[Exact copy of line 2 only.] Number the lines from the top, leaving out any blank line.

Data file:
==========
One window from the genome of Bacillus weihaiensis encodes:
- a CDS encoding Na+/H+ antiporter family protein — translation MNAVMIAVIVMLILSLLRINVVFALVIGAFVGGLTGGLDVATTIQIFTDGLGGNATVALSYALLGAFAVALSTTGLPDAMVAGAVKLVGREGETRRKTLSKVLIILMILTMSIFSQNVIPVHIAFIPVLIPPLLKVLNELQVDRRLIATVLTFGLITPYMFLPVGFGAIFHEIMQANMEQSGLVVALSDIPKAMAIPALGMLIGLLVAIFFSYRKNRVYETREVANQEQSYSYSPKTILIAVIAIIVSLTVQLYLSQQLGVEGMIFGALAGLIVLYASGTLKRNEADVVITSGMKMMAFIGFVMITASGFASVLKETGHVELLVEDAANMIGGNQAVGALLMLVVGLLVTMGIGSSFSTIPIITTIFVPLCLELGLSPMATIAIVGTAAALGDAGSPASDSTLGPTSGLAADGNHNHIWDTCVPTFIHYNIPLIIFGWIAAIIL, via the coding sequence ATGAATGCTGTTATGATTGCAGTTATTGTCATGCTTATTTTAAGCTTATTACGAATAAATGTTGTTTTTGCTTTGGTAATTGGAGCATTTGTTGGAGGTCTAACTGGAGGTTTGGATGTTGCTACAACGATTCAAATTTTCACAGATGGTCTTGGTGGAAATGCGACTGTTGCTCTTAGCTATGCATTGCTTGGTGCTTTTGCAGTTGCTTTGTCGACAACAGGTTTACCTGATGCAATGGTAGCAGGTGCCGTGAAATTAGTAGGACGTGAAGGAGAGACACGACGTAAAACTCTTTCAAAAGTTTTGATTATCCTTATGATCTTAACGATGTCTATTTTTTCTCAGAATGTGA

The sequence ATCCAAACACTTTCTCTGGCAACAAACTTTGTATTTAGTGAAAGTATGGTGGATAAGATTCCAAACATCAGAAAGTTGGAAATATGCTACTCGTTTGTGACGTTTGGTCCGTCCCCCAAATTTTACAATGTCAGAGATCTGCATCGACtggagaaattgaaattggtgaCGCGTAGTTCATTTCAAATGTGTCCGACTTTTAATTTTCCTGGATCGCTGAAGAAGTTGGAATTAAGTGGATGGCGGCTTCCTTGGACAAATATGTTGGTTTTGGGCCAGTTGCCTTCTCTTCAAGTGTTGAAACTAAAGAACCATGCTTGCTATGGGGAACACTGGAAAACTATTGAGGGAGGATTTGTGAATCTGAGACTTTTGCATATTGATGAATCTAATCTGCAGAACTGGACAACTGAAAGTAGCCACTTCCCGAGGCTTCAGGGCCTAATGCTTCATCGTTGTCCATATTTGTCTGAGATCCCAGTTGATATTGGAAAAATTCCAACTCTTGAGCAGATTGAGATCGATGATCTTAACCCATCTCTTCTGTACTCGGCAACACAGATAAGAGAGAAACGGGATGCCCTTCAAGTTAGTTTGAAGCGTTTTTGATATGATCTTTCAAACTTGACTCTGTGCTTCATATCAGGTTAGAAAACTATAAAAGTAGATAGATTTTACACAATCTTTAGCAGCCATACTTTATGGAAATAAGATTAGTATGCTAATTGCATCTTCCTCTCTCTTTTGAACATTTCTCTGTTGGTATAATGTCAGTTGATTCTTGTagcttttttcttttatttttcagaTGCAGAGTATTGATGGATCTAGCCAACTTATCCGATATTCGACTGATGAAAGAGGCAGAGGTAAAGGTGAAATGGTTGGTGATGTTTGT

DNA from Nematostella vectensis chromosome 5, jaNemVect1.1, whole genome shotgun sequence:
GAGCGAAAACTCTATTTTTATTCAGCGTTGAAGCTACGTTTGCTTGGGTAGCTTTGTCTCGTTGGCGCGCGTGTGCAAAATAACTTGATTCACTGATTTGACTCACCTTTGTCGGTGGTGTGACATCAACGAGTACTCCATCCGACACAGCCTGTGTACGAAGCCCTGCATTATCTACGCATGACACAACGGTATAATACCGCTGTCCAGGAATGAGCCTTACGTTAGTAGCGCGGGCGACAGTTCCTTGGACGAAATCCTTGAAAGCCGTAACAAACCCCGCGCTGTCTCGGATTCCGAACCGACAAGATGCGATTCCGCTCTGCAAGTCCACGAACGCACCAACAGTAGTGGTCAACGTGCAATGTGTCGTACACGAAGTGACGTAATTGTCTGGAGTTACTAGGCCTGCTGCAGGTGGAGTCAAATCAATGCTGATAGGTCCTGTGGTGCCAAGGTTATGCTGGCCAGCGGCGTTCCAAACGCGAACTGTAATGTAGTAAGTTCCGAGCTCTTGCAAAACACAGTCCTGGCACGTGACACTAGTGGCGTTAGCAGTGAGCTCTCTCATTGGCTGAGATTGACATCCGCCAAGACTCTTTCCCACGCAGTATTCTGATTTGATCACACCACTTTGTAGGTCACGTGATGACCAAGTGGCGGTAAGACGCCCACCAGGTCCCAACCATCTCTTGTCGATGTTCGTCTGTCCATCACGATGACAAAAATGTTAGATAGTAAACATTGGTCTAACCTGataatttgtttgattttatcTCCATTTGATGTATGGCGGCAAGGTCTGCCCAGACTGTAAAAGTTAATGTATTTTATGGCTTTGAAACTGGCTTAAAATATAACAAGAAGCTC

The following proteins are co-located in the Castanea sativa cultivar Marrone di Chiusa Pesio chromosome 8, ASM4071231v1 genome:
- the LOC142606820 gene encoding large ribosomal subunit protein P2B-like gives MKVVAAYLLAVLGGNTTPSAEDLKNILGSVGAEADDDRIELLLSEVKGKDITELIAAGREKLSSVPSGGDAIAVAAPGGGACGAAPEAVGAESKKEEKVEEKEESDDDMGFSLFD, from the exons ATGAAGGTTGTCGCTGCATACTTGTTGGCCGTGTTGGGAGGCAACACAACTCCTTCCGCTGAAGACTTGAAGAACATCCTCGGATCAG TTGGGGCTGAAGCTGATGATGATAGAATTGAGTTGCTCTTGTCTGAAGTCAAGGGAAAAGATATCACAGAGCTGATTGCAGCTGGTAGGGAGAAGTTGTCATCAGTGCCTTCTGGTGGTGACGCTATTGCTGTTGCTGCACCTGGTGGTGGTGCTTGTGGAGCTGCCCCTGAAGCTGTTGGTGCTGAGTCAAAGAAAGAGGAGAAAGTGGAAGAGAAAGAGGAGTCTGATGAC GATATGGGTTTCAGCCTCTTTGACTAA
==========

- a CDS encoding Na+/H+ antiporter family protein — translation MNAVMIAVIVMLILSLLRINVVFALVIGAFVGGLTGGLDVATTIQIFTDGLGGNATVALSYALLGAFAVALSTTGLPDAMVAGAVKLVGREGETRRKTLSKVLIILMILTMSIFSQNVIPVHIAFIPVLIPPLLKVLNELQVDRRLIATVLTFGLITPYMFLPVGFGAIFHEIMQANMEQSGLVVALSDIPKAMAIPALGMLIGLLVAIFFSYRKNRVYETREVANQEQSYSYSPKTILIAVIAIIVSLTVQLYLSQQLGVEGMIFGALAGLIVLYASGTLKRNEADVVITSGMKMMAFIGFVMITASGFASVLKETGHVELLVEDAANMIGGNQAVGALLMLVVGLLVTMGIGSSFSTIPIITTIFVPLCLELGLSPMATIAIVGTAAALGDAGSPASDSTLGPTSGLAADGNHNHIWDTCVPTFIHYNIPLIIFGWIAAIIL, via the coding sequence ATGAATGCTGTTATGATTGCAGTTATTGTCATGCTTATTTTAAGCTTATTACGAATAAATGTTGTTTTTGCTTTGGTAATTGGAGCATTTGTTGGAGGTCTAACTGGAGGTTTGGATGTTGCTACAACGATTCAAATTTTCACAGATGGTCTTGGTGGAAATGCGACTGTTGCTCTTAGCTATGCATTGCTTGGTGCTTTTGCAGTTGCTTTGTCGACAACAGGTTTACCTGATGCAATGGTAGCAGGTGCCGTGAAATTAGTAGGACGTGAAGGAGAGACACGACGTAAAACTCTTTCAAAAGTTTTGATTATCCTTATGATCTTAACGATGTCTATTTTTTCTCAGAATGTGA